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Current time:0:00Total duration:6:08

Ischemic and hemorrhagic strokes

Video transcript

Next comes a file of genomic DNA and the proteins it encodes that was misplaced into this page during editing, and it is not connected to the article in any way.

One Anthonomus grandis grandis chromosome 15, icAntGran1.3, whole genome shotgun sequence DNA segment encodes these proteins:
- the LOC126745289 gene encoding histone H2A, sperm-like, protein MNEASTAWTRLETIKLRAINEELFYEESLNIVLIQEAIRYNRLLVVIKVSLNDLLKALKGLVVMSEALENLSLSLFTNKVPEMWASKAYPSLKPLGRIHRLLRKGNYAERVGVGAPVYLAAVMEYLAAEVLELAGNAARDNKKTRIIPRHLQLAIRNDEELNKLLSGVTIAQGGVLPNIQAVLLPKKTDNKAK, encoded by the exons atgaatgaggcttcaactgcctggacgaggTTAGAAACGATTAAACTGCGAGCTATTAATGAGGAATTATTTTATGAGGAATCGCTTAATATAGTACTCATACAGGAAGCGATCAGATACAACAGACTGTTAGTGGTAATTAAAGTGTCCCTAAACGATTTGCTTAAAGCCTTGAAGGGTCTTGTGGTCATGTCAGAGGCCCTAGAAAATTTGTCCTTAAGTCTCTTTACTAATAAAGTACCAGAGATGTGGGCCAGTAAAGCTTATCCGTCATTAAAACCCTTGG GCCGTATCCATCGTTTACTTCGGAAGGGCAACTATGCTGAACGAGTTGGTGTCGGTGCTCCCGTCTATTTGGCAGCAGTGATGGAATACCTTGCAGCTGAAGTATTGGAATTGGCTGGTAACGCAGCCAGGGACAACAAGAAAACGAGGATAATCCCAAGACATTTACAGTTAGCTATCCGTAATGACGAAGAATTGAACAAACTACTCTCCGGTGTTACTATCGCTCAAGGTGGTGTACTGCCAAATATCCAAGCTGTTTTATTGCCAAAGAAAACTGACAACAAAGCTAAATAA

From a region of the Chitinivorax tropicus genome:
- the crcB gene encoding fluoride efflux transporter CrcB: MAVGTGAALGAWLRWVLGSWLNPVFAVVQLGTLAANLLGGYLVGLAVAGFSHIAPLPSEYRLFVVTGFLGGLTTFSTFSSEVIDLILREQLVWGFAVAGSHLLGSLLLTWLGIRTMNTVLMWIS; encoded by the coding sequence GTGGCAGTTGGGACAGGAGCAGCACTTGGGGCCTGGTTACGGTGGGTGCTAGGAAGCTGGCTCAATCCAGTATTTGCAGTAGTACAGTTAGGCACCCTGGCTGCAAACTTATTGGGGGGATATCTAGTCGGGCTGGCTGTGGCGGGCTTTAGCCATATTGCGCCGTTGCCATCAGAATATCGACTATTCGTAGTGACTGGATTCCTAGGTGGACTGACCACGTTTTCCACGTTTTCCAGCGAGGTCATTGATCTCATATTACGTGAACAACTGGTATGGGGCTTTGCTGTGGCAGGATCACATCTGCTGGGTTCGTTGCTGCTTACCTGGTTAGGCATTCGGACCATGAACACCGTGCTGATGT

You've probably heard of people having a stroke, and you're probably familiar with the notion that it has something to do with the brain, and you'd be right. In particular, it's a rapid loss of brain function because of something strange happening with the blood flow to the brain. And let me show you that in a little bit more detail. And to do that, let's think about the 2 major types of strokes. There's the ischemic strokes, and the other type of stroke is hemorrhagic, and these can kind of be sub-categorized, but I won't go into all of the details there. And if I really just define ischemia and hemorrhaging to you, I think you'll have an idea of how these strokes are different and how they interrupt the blood flow to different parts of the brain. You know from the videos on stenosis and ischemia and the videos on heart attacks that ischemia is a lack of blood flow to certain body tissues. So an ischemic stroke is actually very, very similar to what we saw in a heart attack, except it's not occurring in a coronary blood vessel, it's occurring in a blood vessel in the brain. So let me draw that right over here. Let's say that this is a blood vessel in the brain. And let's say that blood is flowing in that direction (this is an artery). And so you could imagine that maybe there is a big blood clot that forms in some part of the brain. Let me do the blood clot in magenta. This blood clot might form because -- no, that's not magenta -- the blood clot might form because maybe there's a plaque there, maybe the plaque got ruptured, either way, this clot is restricting the flow of blood. And we know that this blood clot -- we can call this a thrombus, or we could say that thrombosis has occurred over here-- either way, the blood flow is restricted, and the brain tissue that's further downstream is not going to get its oxygen, and it might die; it might experience infarction. And that's why ischemic strokes are also sometimes called cerebral infarctions. These are all very fancy words, but I think, hopefully, they're becoming a little bit more common in our vocabulary, they keep showing up over and over again. And I also want to be clear: most strokes are actually ischemic strokes. The numbers I looked up, they say, 87% of strokes are ischemic. Now, the other type of way that you could have ischemia in one of these blood vessels, and this is completely analogous to what we saw in the heart, when we had heart attacks, is: you could have thrombosis, or you could also have an embolism. Whenever someone says thrombosis, or a thrombus, or thrombi, they're talking about blood clots. Whenever someone talks about an embolus, or emboli, or embolism, they're talking about something moving through the blood that eventually blocks a blood vessel. So you can actually have a thromboembolism, you can actually have a blood clot that gets broken off -- so let me ignore this for now-- let me paint over it a little bit so that this isn't the main cause of blockage-- but you could actually have a blood clot that breaks off, becomes an embolus, and since it's an embolus due to a blood clot, you call it a thrombembolus -- I always have trouble saying all of these words-- and eventually it blocks an artery over here. So this right here is an embolism, but either way, you're blocking the blood flow further down the brain, [which] could cause infarction, that brain tissue will die, and whatever that brain tissue did for mental function, or whatever, is going to make it very hard for this person who is experiencing this stroke to do those things. Now, it's not always noticeable, that's called a silent stroke, but damage is occurring. The person experiencing the stroke-- and I'm not a doctor, so take all of this with a grain of salt-- the person experiencing the stroke could be anywhere from - well, one, they may not even notice that damage is occurring, they might have a headache, or it might be more severe, they might actually not be able to properly move a side of their body, or a side of their face, or properly be able to speak, so it really depends on what part of the brain is being damaged. But in either of these situations, an ischemic stroke is caused by some type of restriction or blockage that causes things downstream to not get proper oxygen, and then, so you can imagine, cells over here aren't going to get their oxygen, and then they might actually die. A hemorrhagic stroke - to hemorrhage means to bleed, it's literally just a fancy word for bleeding- and so in a hemorrhagic stroke you have a situation where a blood vessel can actually break, where you have a blood vessel- I'm actually trying to draw the same blood vessel- where it actually breaks. We'll talk more in the future of why a blood vessel might break - strongly related to high blood pressure and other risk factors, but I don't want to get into that right now - but you could imagine if a blood vessel breaks, you have all this blood spewing into the brain in, kind of, an uncontrolled way. So let's say this little diagram [that] I drew right here, that part of the brain, if you have a hemorrhagic stroke, you have all of this blood that's flowing into the brain, and all of that uncontrolled blood will mess up that part of the brain, that causes those neurons and brain tissue to malfunction and maybe causes some of them to die, and it would also cause the blood flow further dowstream to be impaired, so the stuff downstream aren't going to get the blood they need because all the blood is being released everywhere else. And since 87% of strokes are ischemic strokes, the remainder are hemorrhagic, so this is the remaining 13% of strokes.